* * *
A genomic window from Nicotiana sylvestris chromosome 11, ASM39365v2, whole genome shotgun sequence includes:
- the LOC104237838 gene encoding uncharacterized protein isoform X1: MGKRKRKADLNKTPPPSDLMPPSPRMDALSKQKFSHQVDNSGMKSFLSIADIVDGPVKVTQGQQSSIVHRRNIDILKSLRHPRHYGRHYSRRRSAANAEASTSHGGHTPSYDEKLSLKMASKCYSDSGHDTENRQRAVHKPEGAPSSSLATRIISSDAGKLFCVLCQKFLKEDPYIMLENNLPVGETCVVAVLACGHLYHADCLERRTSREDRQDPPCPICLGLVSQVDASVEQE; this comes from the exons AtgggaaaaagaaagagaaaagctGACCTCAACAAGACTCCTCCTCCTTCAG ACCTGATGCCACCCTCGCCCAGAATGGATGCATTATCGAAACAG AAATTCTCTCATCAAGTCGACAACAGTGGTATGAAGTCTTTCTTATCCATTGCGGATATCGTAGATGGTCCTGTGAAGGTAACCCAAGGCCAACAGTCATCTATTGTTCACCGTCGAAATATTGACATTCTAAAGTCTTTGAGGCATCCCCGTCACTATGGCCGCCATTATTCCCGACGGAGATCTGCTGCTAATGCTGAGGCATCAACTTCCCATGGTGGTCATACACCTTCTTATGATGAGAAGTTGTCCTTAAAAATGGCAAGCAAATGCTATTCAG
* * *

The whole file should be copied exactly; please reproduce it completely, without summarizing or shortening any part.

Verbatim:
A genomic window from Nicotiana sylvestris chromosome 11, ASM39365v2, whole genome shotgun sequence includes:
- the LOC104237838 gene encoding uncharacterized protein isoform X1: MGKRKRKADLNKTPPPSDLMPPSPRMDALSKQKFSHQVDNSGMKSFLSIADIVDGPVKVTQGQQSSIVHRRNIDILKSLRHPRHYGRHYSRRRSAANAEASTSHGGHTPSYDEKLSLKMASKCYSDSGHDTENRQRAVHKPEGAPSSSLATRIISSDAGKLFCVLCQKFLKEDPYIMLENNLPVGETCVVAVLACGHLYHADCLERRTSREDRQDPPCPICLGLVSQVDASVEQE; this comes from the exons AtgggaaaaagaaagagaaaagctGACCTCAACAAGACTCCTCCTCCTTCAG ACCTGATGCCACCCTCGCCCAGAATGGATGCATTATCGAAACAG AAATTCTCTCATCAAGTCGACAACAGTGGTATGAAGTCTTTCTTATCCATTGCGGATATCGTAGATGGTCCTGTGAAGGTAACCCAAGGCCAACAGTCATCTATTGTTCACCGTCGAAATATTGACATTCTAAAGTCTTTGAGGCATCCCCGTCACTATGGCCGCCATTATTCCCGACGGAGATCTGCTGCTAATGCTGAGGCATCAACTTCCCATGGTGGTCATACACCTTCTTATGATGAGAAGTTGTCCTTAAAAATGGCAAGCAAATGCTATTCAG